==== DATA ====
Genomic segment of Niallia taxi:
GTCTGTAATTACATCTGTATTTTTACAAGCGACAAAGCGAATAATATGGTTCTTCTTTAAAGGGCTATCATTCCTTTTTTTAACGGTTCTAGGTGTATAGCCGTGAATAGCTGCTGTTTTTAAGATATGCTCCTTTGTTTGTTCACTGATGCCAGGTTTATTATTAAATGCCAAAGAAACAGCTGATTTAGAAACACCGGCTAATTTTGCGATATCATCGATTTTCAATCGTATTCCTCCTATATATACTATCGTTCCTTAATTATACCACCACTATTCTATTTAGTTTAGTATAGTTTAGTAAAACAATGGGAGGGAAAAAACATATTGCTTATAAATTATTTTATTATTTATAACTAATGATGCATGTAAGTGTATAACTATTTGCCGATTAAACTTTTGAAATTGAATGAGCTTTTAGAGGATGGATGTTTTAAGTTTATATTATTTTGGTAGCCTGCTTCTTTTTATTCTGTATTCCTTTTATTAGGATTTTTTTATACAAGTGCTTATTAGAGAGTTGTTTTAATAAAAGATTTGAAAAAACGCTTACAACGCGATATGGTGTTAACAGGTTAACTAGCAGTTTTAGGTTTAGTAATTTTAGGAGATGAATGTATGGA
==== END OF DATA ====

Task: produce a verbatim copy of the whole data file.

Genomic segment of Niallia taxi:
GTCTGTAATTACATCTGTATTTTTACAAGCGACAAAGCGAATAATATGGTTCTTCTTTAAAGGGCTATCATTCCTTTTTTTAACGGTTCTAGGTGTATAGCCGTGAATAGCTGCTGTTTTTAAGATATGCTCCTTTGTTTGTTCACTGATGCCAGGTTTATTATTAAATGCCAAAGAAACAGCTGATTTAGAAACACCGGCTAATTTTGCGATATCATCGATTTTCAATCGTATTCCTCCTATATATACTATCGTTCCTTAATTATACCACCACTATTCTATTTAGTTTAGTATAGTTTAGTAAAACAATGGGAGGGAAAAAACATATTGCTTATAAATTATTTTATTATTTATAACTAATGATGCATGTAAGTGTATAACTATTTGCCGATTAAACTTTTGAAATTGAATGAGCTTTTAGAGGATGGATGTTTTAAGTTTATATTATTTTGGTAGCCTGCTTCTTTTTATTCTGTATTCCTTTTATTAGGATTTTTTTATACAAGTGCTTATTAGAGAGTTGTTTTAATAAAAGATTTGAAAAAACGCTTACAACGCGATATGGTGTTAACAGGTTAACTAGCAGTTTTAGGTTTAGTAATTTTAGGAGATGAATGTATGGA